Manufacture, import, sale and advertisements of e-cigarettes have been made a cognizable offence
Nirmala Sitharaman, citing a US report, said students are driving up e-cigarette sales
New Delhi: India banned electronic cigarettes amid growing fears over the health risks posed by vaping, sending shares of conventional cigarette makers soaring.
The Union cabinet has made the manufacture, import, sale, distribution and advertisements of e-cigarettes a cognizable offence, finance minister Nirmala Sitharaman said after a Cabinet meeting in New Delhi on Wednesday. Sitharaman, who headed a group of ministers on the issue, said the products are harmful.
Although the long-term impact of vaping is unclear, e-cigarettes have been linked to six deaths due to lung diseases in the US, sparking demands for its ban. E-cigarette makers have also been criticized for targeting young people with flavoured products and canny marketing.
“E-cigarettes pose significant health risks to users that are frighteningly similar to those of conventional cigarettes. They are being marketed as a harm reduction product, which is contrary to the truth," said Bhavna B. Mukhopadhyay, chief executive of Voluntary Health Association of India, a public health organization.
Justifying the ban, Sitharaman cited a US report that said e-cigarette sales have risen 77% because of consumption by students.
“Reports say that there are some who are probably getting into the habit of e-cigarettes as it seems cool. It is believed that there are more than 400 brands, none of which is manufactured yet in India. And they come in over 150 flavours," she said.
The ordinance will need to be approved by Parliament when it returns for the next session due in November. According to the draft ordinance, the storage of e-cigarettes shall now be punishable with imprisonment of up to six months or a fine of up to ₹50,000 or both. Mint has seen a copy of the draft.
Shares of cigarette makers surged as e-cigarettes have become popular as a smoking cessation aid as well as a lifestyle choice. Shares of ITC gained 1.8%; Godfrey Phillips India soared 7.8%, VST Industries rose 1% and Golden Tobacco advanced 4.5% on Wednesday.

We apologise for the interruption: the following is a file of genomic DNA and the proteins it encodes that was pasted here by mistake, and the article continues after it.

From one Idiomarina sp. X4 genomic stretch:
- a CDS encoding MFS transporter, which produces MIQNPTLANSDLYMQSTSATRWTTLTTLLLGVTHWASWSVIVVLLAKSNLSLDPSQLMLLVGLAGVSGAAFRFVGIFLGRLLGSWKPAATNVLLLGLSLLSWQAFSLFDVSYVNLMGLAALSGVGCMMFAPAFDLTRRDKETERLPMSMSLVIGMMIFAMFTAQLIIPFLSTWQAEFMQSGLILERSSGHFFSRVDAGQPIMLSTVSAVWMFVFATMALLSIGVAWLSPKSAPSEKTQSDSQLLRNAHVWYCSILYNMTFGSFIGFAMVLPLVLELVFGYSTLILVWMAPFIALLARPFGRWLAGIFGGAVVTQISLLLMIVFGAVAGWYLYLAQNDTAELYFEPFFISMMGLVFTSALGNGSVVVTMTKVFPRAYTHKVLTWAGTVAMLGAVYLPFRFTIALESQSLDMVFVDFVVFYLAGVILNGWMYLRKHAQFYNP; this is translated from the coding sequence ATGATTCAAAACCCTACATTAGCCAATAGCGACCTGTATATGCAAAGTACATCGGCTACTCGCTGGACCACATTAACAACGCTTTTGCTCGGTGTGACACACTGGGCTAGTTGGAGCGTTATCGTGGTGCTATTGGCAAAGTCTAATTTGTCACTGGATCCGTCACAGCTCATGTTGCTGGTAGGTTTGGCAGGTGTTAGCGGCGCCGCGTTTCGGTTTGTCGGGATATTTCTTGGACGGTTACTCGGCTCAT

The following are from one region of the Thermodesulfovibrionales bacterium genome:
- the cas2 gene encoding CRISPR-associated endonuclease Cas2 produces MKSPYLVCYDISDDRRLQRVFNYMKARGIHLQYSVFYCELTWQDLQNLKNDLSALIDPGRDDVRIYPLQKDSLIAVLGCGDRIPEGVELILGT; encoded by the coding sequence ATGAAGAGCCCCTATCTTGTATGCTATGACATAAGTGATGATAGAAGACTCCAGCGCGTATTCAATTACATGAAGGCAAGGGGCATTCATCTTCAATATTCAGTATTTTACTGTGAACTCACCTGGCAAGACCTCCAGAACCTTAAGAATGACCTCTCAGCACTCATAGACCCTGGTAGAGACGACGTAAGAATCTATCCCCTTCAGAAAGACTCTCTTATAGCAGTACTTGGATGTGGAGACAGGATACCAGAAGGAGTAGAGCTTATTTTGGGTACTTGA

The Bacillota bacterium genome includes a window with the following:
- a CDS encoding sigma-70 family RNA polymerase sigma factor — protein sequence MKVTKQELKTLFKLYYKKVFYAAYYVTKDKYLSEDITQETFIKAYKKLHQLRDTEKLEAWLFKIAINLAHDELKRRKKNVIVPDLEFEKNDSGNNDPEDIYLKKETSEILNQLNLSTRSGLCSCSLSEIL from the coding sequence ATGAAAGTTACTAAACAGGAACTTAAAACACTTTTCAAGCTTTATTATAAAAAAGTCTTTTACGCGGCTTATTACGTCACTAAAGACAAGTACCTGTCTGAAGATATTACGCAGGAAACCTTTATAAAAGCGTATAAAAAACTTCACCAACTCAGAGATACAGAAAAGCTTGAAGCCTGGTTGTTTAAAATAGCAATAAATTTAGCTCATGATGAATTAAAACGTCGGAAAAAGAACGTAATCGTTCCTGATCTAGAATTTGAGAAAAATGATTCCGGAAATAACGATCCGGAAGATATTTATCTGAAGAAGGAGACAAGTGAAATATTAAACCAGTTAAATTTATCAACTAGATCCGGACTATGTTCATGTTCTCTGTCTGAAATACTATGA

E-cigarettes do not burn tobacco, but use a heating element to vaporize liquid nicotine, which the user inhales. These are not licensed in India and are often marketed as products that are less harmful than cigarettes and which can help smokers quit. According to government data, over 460 e-cigarette brands are available in India, with various configurations of nicotine delivery and in over 7,700 flavours.
Once the ordinance is issued, those holding e-cigarette stocks must declare them and deposit the stocks at the nearest police station. While a sub-inspector of police will be authorized to search and seize stocks, the central and state governments will be free to designate any other equivalent officer for the same.
The proposal to ban the battery-operated products was part of the “first 100 days" agenda of the Narendra Modi government. The Indian Council of Medical Research has also issued a white paper recommending a complete ban on e-cigarettes based on available scientific evidence.
“WHO has also urged member countries to take appropriate steps including prohibiting these products," said a senior official in the health ministry.
The health ministry says chemicals used in e-cigarettes as solvents are hazardous and could be fatal. “Available scientific evidence indicated that e-cigarettes and similar technologies that encourage tobacco are hazardous for an active as well as passive user. Pure nicotine, the main ingredient of e-cigarettes, and its chemical derivatives in extracted chemical form are highly addictive and poisonous and have a potential to cause death even in small quantities," says a health ministry paper on e-cigarettes.
Praveen Rikhy, convener of Trade Representatives of ENDS, a body promoting electronic nicotine delivery systems, said: “Government decision to ban e-cigarettes is ironic and erratic. This ban on e-cigarettes on basis of ‘selective sourcing of scientific and medical opinion’ and without holding a single stakeholder meeting is nothing short of a complete murder of democratic norms."
Subscribe to Mint Newsletters
* Enter a valid email
* Thank you for subscribing to our newsletter.
Never miss a story! Stay connected and informed with Mint.
our App Now!!